Medieval Documents of Japan: Functions, Styles and Their International Comparison
Period Tuesday, October 16 –Sunday,December 9, 2018
Venue Special Exhibition Galleries A&B, National Museum of Japanese History

Adults: ¥830 (¥560)
Senior high school & college students: ¥450 (¥250)
* Fees in parentheses apply to groups of 20 or more
* Admission to permanent exhibitions included
* Free admission for elementary & junior high school students
* Free admission for senior high school students every Saturday

Hours 9:30 a.m.–4:30 p.m. (entrance closed at 4:00 p.m.)
* Open hours and days are subject to change.
Closed Mondays (When Monday is a national holiday, the Museum is closed the following Tuesday.)


This exhibition focuses on some of the various documents in Rekihaku’s wide-ranging collection of medieval documents, and offers insights into the meanings behind their “styles.” The comparison with documents of East Asian countries including Korea brings to light the main features of Japanese documents and characteristics of medieval Japanese society. Handwritten documents such as those by Minamoto no Yoshitsune will be on display. The exhibition invites you to explore historical documents through visual experience of their world.


Japan has a large archive of documents from ancient times. In the Middle Ages in particular, when major changes were occurring both politically and socially, a wide variety of documents that reflected the times was produced. This exhibition takes a historical and comprehensive look at medieval documents of Japan with a focus on the styles or formats of the documents, rather than the content, to explore the functions or the meanings behind them.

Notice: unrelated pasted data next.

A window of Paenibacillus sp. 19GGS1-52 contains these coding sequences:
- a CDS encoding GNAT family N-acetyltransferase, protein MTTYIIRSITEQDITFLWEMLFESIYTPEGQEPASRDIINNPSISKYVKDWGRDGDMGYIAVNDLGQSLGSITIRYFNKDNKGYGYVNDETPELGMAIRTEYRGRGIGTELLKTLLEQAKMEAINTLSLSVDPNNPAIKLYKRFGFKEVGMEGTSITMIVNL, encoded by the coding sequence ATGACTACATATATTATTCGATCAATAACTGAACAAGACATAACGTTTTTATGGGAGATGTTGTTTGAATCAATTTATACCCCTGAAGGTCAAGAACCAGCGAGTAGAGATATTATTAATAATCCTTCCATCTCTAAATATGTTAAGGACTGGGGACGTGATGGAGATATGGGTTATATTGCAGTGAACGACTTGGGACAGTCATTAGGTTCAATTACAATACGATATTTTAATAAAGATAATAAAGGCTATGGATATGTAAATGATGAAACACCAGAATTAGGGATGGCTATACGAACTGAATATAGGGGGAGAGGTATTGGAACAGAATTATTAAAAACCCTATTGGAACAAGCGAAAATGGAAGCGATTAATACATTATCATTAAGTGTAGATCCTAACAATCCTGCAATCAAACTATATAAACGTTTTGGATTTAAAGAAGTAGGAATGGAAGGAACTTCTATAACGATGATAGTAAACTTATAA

Comparisons with documents of other Asian countries were also conducted. In an effort to elucidate the distinctive features of these Japanese documents, we studied how the documents were accepted and transformed within the bureaucratic system developed in China, and we also looked into the relationship between “official” documents and “private” documents (letters). It is hoped that our attempt will expand the field of study and be connected to the history of Asian documents. 

Note: The Middle Ages in Japan roughly correspond to the period from the 11th to the 16th centuries.


Prologue: Vocal Communication and Documents

Written communication proliferated after the Taiho Code, or Taiho Ritsuryo, was enacted in 701. Even before then, however, documents derived from vocal communication existed. There were written documents produced based on oral communications such as senmyo (imperial edicts) to deliver messages from the emperors and mokkan (narrow strips of wood) messages starting with the phrase “mae ni mosu (I say this to you)”. As seen in bojisatsu (notice board), which were read aloud to the general populace, oral communication was also valued in addition to written communication.

Chapter 1: Ancient Documents

Kushikiryo, one of the ordinances of the Ritsuryo codes, stipulated a variety of formats for documents exchanged between administrative institutions. Official documents produced in accordance with these formats were called Kushikiyo-monjo. On the other hand, there were no specific formats for private letters written by individuals. Various examples of ancient documents ranging from the application of official documents to private letters may be found in theShoso-in Treasure House archive.